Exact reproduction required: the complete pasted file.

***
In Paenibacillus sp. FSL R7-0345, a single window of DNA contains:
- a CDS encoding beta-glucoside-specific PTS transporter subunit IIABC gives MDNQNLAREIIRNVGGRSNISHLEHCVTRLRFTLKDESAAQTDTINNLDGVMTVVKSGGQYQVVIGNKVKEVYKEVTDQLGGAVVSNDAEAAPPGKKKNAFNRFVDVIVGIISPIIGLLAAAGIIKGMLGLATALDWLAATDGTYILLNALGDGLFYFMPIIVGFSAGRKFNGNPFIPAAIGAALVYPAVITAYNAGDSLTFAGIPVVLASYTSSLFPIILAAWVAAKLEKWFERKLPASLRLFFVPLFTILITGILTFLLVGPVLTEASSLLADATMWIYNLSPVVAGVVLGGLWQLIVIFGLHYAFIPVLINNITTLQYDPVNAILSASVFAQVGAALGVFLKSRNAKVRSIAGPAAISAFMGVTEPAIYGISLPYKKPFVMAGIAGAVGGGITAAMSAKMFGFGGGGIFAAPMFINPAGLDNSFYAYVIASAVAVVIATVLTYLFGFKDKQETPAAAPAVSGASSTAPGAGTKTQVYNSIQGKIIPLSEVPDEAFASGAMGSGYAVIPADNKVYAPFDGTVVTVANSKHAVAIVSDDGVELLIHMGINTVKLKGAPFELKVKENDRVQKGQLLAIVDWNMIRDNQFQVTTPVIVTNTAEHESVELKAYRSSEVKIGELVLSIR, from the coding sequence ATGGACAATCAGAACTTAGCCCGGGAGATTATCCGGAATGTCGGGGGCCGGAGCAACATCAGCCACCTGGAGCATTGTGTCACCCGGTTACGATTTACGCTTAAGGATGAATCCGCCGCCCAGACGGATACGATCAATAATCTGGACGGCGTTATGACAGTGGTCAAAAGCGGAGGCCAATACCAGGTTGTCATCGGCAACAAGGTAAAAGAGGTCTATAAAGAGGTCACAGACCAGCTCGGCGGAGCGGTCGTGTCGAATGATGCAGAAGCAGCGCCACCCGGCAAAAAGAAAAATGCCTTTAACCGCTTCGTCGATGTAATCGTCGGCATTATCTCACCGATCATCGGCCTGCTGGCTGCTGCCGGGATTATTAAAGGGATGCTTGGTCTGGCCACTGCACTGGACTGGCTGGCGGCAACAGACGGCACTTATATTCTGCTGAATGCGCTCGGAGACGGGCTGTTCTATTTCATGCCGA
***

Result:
In Paenibacillus sp. FSL R7-0345, a single window of DNA contains:
- a CDS encoding beta-glucoside-specific PTS transporter subunit IIABC gives MDNQNLAREIIRNVGGRSNISHLEHCVTRLRFTLKDESAAQTDTINNLDGVMTVVKSGGQYQVVIGNKVKEVYKEVTDQLGGAVVSNDAEAAPPGKKKNAFNRFVDVIVGIISPIIGLLAAAGIIKGMLGLATALDWLAATDGTYILLNALGDGLFYFMPIIVGFSAGRKFNGNPFIPAAIGAALVYPAVITAYNAGDSLTFAGIPVVLASYTSSLFPIILAAWVAAKLEKWFERKLPASLRLFFVPLFTILITGILTFLLVGPVLTEASSLLADATMWIYNLSPVVAGVVLGGLWQLIVIFGLHYAFIPVLINNITTLQYDPVNAILSASVFAQVGAALGVFLKSRNAKVRSIAGPAAISAFMGVTEPAIYGISLPYKKPFVMAGIAGAVGGGITAAMSAKMFGFGGGGIFAAPMFINPAGLDNSFYAYVIASAVAVVIATVLTYLFGFKDKQETPAAAPAVSGASSTAPGAGTKTQVYNSIQGKIIPLSEVPDEAFASGAMGSGYAVIPADNKVYAPFDGTVVTVANSKHAVAIVSDDGVELLIHMGINTVKLKGAPFELKVKENDRVQKGQLLAIVDWNMIRDNQFQVTTPVIVTNTAEHESVELKAYRSSEVKIGELVLSIR, from the coding sequence ATGGACAATCAGAACTTAGCCCGGGAGATTATCCGGAATGTCGGGGGCCGGAGCAACATCAGCCACCTGGAGCATTGTGTCACCCGGTTACGATTTACGCTTAAGGATGAATCCGCCGCCCAGACGGATACGATCAATAATCTGGACGGCGTTATGACAGTGGTCAAAAGCGGAGGCCAATACCAGGTTGTCATCGGCAACAAGGTAAAAGAGGTCTATAAAGAGGTCACAGACCAGCTCGGCGGAGCGGTCGTGTCGAATGATGCAGAAGCAGCGCCACCCGGCAAAAAGAAAAATGCCTTTAACCGCTTCGTCGATGTAATCGTCGGCATTATCTCACCGATCATCGGCCTGCTGGCTGCTGCCGGGATTATTAAAGGGATGCTTGGTCTGGCCACTGCACTGGACTGGCTGGCGGCAACAGACGGCACTTATATTCTGCTGAATGCGCTCGGAGACGGGCTGTTCTATTTCATGCCGA